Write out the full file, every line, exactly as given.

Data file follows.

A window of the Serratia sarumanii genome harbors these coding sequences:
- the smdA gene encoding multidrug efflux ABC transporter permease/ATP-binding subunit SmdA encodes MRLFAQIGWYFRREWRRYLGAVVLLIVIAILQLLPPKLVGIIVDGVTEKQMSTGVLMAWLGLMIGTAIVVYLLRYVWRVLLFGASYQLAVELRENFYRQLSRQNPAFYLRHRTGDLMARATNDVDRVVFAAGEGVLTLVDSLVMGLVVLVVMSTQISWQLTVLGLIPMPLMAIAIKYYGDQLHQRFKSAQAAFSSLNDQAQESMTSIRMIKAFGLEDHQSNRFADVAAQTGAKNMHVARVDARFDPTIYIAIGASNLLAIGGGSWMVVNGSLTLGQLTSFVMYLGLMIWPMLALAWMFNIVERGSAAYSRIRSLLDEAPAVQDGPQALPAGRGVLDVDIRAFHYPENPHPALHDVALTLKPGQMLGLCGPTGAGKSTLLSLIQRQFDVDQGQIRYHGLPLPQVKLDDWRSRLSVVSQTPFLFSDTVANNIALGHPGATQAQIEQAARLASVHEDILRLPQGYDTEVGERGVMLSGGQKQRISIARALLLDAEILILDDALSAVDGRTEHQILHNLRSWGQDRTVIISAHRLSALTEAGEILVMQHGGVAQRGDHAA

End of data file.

A window of the Serratia sarumanii genome harbors these coding sequences:
- the smdA gene encoding multidrug efflux ABC transporter permease/ATP-binding subunit SmdA encodes MRLFAQIGWYFRREWRRYLGAVVLLIVIAILQLLPPKLVGIIVDGVTEKQMSTGVLMAWLGLMIGTAIVVYLLRYVWRVLLFGASYQLAVELRENFYRQLSRQNPAFYLRHRTGDLMARATNDVDRVVFAAGEGVLTLVDSLVMGLVVLVVMSTQISWQLTVLGLIPMPLMAIAIKYYGDQLHQRFKSAQAAFSSLNDQAQESMTSIRMIKAFGLEDHQSNRFADVAAQTGAKNMHVARVDARFDPTIYIAIGASNLLAIGGGSWMVVNGSLTLGQLTSFVMYLGLMIWPMLALAWMFNIVERGSAAYSRIRSLLDEAPAVQDGPQALPAGRGVLDVDIRAFHYPENPHPALHDVALTLKPGQMLGLCGPTGAGKSTLLSLIQRQFDVDQGQIRYHGLPLPQVKLDDWRSRLSVVSQTPFLFSDTVANNIALGHPGATQAQIEQAARLASVHEDILRLPQGYDTEVGERGVMLSGGQKQRISIARALLLDAEILILDDALSAVDGRTEHQILHNLRSWGQDRTVIISAHRLSALTEAGEILVMQHGGVAQRGDHAA